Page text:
Using this data frame, I can estimate, for each model fit, the age at which the player achieves peak performance. I use the
summarize function in the
dplyr package to compute these estimates and then use
ggplot2 to display these peak ages.
S <- summarize(group_by(regressions, Name), peak_age=- estimate / 2 / estimate) ggplot(S, aes(Name, peak_age)) + geom_point() + coord_flip() + ylim(20, 40) + ggtitle("Age of Peak Performance of Home Run Rate")
Most players peak in home run rate in their late 20’s or early 30’s. Note that Ernie Banks and Albert Pujols was relatively young when he hit his (estimated) home run peak, in contrast to Barry Bonds who peaked (with respect to home run rate) in his late 30’s.
By use of the
augment function, I can obtain the raw data and the predicted response for all the cases in all of the regressions — this is saved in the data frame
individual <- S500 %>% group_by(Name) %>% do(augment(lm(I(HR / AB) ~ Age + I(Age ^ 2), data=.)))
head(individual) Name I.HR.AB. Age I.Age.2. .fitted .se.fit <chr> <dbl> <dbl> <dbl> <dbl> <dbl> 1 Albert Pujols 0.06271186 21 441 0.06383435 0.008159784 2 Albert Pujols 0.05762712 22 484 0.06695739 0.006197427 3 Albert Pujols 0.07275804 23 529 0.06941088 0.004872128 4 Albert Pujols 0.07770270 24 576 0.07119483 0.004241007 5 Albert Pujols 0.06937394 25 625 0.07230923 0.004171649 6 Albert Pujols 0.09158879 26 676 0.07275408 0.004366893 Variables not shown: .resid <dbl>, .hat <dbl>, .sigma <dbl>, .cooksd <dbl>, .std.resid <dbl>.
With the basic data frame
S500 and the predicted values for all of the regressions stored in the data frame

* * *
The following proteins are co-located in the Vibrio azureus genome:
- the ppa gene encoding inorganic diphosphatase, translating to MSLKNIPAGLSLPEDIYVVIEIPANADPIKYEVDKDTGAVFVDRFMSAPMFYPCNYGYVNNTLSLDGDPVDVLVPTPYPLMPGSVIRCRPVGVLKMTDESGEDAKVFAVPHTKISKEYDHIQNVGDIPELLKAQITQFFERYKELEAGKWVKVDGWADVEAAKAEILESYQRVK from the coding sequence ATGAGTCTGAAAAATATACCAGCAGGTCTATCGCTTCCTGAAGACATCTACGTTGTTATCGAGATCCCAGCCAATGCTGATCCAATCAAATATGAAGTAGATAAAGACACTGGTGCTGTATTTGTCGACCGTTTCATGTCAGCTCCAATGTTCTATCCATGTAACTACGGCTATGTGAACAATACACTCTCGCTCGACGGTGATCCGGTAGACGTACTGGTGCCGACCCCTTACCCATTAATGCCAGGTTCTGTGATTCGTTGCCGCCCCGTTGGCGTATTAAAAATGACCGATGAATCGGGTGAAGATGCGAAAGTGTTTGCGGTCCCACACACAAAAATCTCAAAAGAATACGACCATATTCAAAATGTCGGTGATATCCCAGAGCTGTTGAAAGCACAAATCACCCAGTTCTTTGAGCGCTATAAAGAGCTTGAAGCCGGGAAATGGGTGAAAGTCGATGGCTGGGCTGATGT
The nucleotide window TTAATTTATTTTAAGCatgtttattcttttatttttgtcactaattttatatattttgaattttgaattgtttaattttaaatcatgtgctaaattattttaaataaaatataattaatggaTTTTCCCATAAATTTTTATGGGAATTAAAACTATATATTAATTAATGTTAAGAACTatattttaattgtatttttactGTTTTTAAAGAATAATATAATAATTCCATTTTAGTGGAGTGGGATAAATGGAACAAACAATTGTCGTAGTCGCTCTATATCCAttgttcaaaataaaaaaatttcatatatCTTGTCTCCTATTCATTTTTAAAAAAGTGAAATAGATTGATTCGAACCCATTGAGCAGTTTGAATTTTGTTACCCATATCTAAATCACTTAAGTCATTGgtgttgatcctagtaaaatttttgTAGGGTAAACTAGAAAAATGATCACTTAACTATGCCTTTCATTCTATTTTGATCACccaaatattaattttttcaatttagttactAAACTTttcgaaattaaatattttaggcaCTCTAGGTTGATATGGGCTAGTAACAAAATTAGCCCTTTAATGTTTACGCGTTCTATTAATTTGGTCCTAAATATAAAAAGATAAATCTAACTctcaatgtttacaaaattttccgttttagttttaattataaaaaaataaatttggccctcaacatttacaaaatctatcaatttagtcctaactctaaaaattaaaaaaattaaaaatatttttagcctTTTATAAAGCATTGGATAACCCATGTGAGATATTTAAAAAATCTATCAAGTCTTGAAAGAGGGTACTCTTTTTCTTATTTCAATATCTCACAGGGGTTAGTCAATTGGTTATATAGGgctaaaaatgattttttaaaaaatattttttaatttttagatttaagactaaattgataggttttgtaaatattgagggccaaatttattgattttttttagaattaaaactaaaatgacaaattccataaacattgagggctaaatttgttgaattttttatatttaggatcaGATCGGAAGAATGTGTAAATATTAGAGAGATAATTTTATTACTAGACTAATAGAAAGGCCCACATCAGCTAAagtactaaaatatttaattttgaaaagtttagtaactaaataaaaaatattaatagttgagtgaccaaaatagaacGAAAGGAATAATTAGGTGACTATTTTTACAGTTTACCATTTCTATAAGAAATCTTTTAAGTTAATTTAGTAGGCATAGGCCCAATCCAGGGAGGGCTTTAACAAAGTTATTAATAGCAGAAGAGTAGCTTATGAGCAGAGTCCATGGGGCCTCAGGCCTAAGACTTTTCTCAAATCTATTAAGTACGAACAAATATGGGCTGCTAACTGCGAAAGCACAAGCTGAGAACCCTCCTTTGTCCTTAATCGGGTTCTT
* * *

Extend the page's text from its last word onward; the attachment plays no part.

individual , it is straightforward to use the
ggplot2 package to graph the home run rates and the fitted trajectories.
ggplot(individual, aes(Age, .fitted)) + geom_line(color="red", size=1.5) + facet_wrap(~ Name) + geom_point(data=S500, aes(Age, HR / AB), color="blue") + ggtitle("Career Trajectories of the 500 Home Run Club") + theme_fivethirtyeight()
This graph shows clearly that there are different career paths to 500 or more home runs.
- A typical trajectory (like A-Rod) is to have a gradual increase in the home run rate, peak in one’s late 20’s or early 30’s, and then decline until retirement. The rate of increase and decline can vary between players.
Another path to 500 is to have a long career and consistently hit home runs — players like Eddie Murray or Hank Aaron are of this type. I don’t know if one would call Eddie Murray a great home run hitter, but he hit a reasonable number of home runs each season for many seasons.
Another path is the “steriods” path — there is an indication from these home run trajectories that particular players around the 2000 season used some type of enhancement to dramatically increase their home run rate in the late part of their career. Players like Barry Bonds and Mark McGwire displayed unusual trajectories of home run rates.
For more information about the
broom package, I’d encourage you to read David Robinson’s paper.
All of the R code to generate this post and graphs can be found on my gist site.